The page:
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A Day's New Challenges : Hands-On Lessons Teach Children Respect for the Disabled

March 23, 1994|BRENDA DAY | SPECIAL TO THE TIMES

Six-year-old Jeffrey Marovitz squeezed his eyes shut and hesitantly tiptoed down the hall of his Simi Valley elementary school, tapping a red-and-white cane on the floor while extending his free hand protectively in front of him.

Jeffrey isn't blind. But he found out what it's like to be sightless Tuesday during the Ability Awareness Fair at Garden Grove Elementary School, a unique campus where orthopedically handicapped students take classes with non-disabled children for part of the school day.

Non-disabled youngsters throughout the school tried on various disabilities during the third annual awareness fair. They discovered the challenge of driving a wheelchair through a narrow space, communicating with sign language and completing chores with one hand instead of two.

"It's weird," Jeffrey said of maneuvering through familiar hallways using a cane to see where he was going. "It would be hard for me to do it all the time."

Once they have walked in another person's shoes, the children tend to have more empathy for people with disabilities, said Assistant Principal Judy Canavarro.

"I think it's something they'll carry with them all their lives," Canavarro said.

Over the next two days, all of the school's more than 500 regular education students will participate in the fair's activities, often side by side with some of the school's 125 students with physical and developmental disabilities.

In the process, teachers hope the children will learn that behind the disability is a whole human being who deserves respect and friendship, Principal Elroy Peterson said.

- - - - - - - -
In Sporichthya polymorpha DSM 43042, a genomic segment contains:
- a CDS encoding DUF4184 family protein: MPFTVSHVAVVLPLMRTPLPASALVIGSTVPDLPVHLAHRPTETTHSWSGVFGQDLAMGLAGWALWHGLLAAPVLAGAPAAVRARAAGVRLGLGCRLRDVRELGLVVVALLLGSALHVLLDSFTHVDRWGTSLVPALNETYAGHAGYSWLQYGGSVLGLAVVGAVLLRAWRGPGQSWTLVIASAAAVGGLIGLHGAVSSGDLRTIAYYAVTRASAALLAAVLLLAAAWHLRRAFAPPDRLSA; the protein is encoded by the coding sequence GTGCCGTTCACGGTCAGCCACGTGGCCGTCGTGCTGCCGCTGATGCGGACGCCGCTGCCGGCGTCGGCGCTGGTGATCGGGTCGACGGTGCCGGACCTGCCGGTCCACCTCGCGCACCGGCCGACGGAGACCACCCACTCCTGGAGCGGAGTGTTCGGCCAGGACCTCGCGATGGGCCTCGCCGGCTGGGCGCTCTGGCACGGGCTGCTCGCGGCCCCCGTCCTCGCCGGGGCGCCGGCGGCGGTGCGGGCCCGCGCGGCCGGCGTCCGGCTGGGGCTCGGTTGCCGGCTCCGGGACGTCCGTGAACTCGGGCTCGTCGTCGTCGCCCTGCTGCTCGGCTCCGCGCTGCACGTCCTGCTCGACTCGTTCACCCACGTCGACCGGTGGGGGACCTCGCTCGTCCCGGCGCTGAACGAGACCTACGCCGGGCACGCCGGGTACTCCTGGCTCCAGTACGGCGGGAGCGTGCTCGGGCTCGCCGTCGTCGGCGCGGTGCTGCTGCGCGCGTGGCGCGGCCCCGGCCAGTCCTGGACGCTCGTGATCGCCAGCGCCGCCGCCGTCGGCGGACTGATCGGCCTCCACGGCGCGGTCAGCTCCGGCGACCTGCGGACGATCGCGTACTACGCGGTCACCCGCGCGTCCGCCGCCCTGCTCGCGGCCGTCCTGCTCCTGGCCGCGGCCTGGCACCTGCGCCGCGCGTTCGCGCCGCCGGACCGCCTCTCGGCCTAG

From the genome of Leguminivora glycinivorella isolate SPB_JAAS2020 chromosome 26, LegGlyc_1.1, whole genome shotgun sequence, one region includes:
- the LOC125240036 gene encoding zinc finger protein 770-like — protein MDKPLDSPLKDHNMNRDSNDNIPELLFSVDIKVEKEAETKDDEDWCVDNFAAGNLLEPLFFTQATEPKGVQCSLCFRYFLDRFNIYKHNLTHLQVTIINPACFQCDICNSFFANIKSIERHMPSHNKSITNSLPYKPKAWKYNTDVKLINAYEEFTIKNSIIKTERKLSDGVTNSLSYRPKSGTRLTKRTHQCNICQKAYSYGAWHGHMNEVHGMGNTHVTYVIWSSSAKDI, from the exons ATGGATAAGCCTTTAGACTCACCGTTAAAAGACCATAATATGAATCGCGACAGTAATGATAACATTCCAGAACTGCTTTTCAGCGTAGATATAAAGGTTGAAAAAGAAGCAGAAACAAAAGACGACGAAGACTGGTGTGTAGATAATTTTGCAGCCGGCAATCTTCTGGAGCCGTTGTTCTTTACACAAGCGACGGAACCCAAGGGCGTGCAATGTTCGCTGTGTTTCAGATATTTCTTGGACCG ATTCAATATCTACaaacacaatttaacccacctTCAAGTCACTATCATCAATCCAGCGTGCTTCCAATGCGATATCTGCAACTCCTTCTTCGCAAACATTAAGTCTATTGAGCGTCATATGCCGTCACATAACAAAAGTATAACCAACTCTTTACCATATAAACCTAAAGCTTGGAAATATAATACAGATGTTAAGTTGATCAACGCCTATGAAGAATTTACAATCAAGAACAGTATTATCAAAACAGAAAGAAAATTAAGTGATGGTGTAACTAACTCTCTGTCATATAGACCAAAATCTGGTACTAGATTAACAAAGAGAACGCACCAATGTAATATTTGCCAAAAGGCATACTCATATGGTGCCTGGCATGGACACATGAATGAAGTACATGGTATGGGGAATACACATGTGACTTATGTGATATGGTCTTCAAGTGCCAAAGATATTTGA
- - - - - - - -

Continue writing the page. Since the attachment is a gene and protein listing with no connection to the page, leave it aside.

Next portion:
"We don't want children in wheelchairs being treated as things," Peterson said.

Parent Donna Prenta said the fair is important because it teaches children about disabilities at an age when they are receptive to the message. Young people tend to become more compassionate in the process, Prenta said.

"If you don't know about something, you fear it," said Prenta, whose 2-year-old daughter Laura is physically and developmentally disabled. "But if you explore things, it takes the mystery out of it. It teaches acceptance."

From the seat of a wheelchair, sixth-grader Daryl Mosher couldn't reach the faucet to draw a cup of water after successfully steering through an obstacle course of orange cones. The exercise brought home the message, he said.

"I felt kind of helpless," Daryl, 11, said. "I'll probably treat someone in a wheelchair better now because I know what it feels like to be disabled."

Fifth-grader Shannon Beers said she developed respect for disabled people after she had trouble steering clear of the orange cones and then struggled to open a bathroom door without sliding away.

"The disabled have to go through a lot," Shannon, 10, said. "It's a lot easier to walk."

Garden Grove physical therapist Rick Nagasawa pointed out that the non-disabled students were the same fun-loving children whether they sat in the chair or stepped out of it. The same is true of disabled children.

"They can do fun things, but they just do it from a chair," Nagasawa said.

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